James Armogida wanted to quit college in 1926. He was homesick, missed his friends and thought a "regular" job was a better route in life than spending so much time away studying with strangers. But his father thought otherwise.

"My dad, who fervently promoted the value of education, told me I'd learn to like it," he said.

And from his history of philanthropy supporting dozens of students, Armogida took more than a liking to higher education.

"As did my parents, my wife Val and I have always been interested in assisting others fulfill their goals in life through education," said Armogida. "And we wanted to give back for all the help my family and I received in securing college educations."

Armogida's father began instilling the importance of education in his children at an early age. He regularly brought home "Books of Knowledge" when James and his siblings were very young, made sure his six sons and daughter maintained good grades as they progressed through the Canton public school system and petitioned local politicians to help with scholarships to Annapolis and West Point for two of the Armogida boys.James himself graduated from The Ohio State University's law program, and practiced law, both privately and as a Major in the U.S. Army during World War II, for more than 67 years.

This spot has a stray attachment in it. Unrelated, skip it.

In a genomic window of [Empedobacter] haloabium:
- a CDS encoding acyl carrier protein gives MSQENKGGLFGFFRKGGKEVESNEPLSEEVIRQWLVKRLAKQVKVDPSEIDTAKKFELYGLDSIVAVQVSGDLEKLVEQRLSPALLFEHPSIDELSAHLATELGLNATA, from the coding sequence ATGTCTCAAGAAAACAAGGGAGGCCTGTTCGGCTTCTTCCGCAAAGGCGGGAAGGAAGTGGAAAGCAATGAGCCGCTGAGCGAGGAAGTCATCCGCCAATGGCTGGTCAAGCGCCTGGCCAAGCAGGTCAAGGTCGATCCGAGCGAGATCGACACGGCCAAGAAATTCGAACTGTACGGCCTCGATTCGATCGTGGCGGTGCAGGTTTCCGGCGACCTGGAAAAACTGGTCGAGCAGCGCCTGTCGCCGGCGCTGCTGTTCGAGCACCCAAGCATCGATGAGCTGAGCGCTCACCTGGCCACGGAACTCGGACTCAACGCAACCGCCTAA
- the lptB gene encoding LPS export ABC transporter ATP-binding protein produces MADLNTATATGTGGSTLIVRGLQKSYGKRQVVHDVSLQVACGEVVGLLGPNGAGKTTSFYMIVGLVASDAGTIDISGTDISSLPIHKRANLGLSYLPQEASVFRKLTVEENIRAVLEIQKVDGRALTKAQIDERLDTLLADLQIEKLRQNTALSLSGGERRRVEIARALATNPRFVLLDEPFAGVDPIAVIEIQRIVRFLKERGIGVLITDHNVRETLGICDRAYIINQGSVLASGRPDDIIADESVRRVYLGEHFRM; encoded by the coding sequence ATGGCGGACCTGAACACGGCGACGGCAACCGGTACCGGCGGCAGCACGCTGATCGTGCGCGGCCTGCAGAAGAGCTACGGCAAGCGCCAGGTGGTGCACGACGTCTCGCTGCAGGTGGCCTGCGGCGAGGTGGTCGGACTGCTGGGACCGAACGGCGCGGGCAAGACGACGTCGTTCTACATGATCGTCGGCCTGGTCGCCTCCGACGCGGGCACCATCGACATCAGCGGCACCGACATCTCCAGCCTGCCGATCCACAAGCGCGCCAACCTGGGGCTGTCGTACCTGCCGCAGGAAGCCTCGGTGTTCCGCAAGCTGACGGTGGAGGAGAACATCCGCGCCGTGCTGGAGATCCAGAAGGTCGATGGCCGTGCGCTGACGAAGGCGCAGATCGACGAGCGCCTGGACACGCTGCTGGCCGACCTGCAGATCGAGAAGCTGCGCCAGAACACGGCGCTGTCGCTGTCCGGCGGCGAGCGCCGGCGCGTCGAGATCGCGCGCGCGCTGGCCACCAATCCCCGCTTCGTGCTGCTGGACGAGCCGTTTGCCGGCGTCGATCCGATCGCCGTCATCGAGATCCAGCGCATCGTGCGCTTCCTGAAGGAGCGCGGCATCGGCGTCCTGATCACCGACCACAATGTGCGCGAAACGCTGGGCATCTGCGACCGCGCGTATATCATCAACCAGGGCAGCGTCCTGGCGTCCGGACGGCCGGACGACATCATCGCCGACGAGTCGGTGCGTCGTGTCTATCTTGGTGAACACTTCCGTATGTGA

During that time, he also met and married Velia, his companion for nearly 63 years. And his association with Walsh University is just as storied.

"I became friendly with Brs.Francoeur, Conrad, Farrell and Barrette on their first trips to the area in the early 1960's, and realized what they wanted to do was vital to sustaining the community," said Armogida.

After spending some time with the Brothers, the Armogidas felt the best way to assist the burgeoning college was through financial support, which led to the establishment of The James V. and Velia Armogida Scholarship. Several years later, The Walter Lusetti Memorial Scholarship, was established, which Velia and her brother Walter Lusetti created in memory of their nephew, Walter I. Lusetti.

In addition to helping Walsh University students achieve their goals, the Armogidas have also assisted grand nieces and grand nephews with their tuition at different universities across the country.

"My parents' influence was very strong, they made us understand that education was a necessary ingredient to a better and more fulfilled life," said Armogida. "It's important for us to carry on that legacy."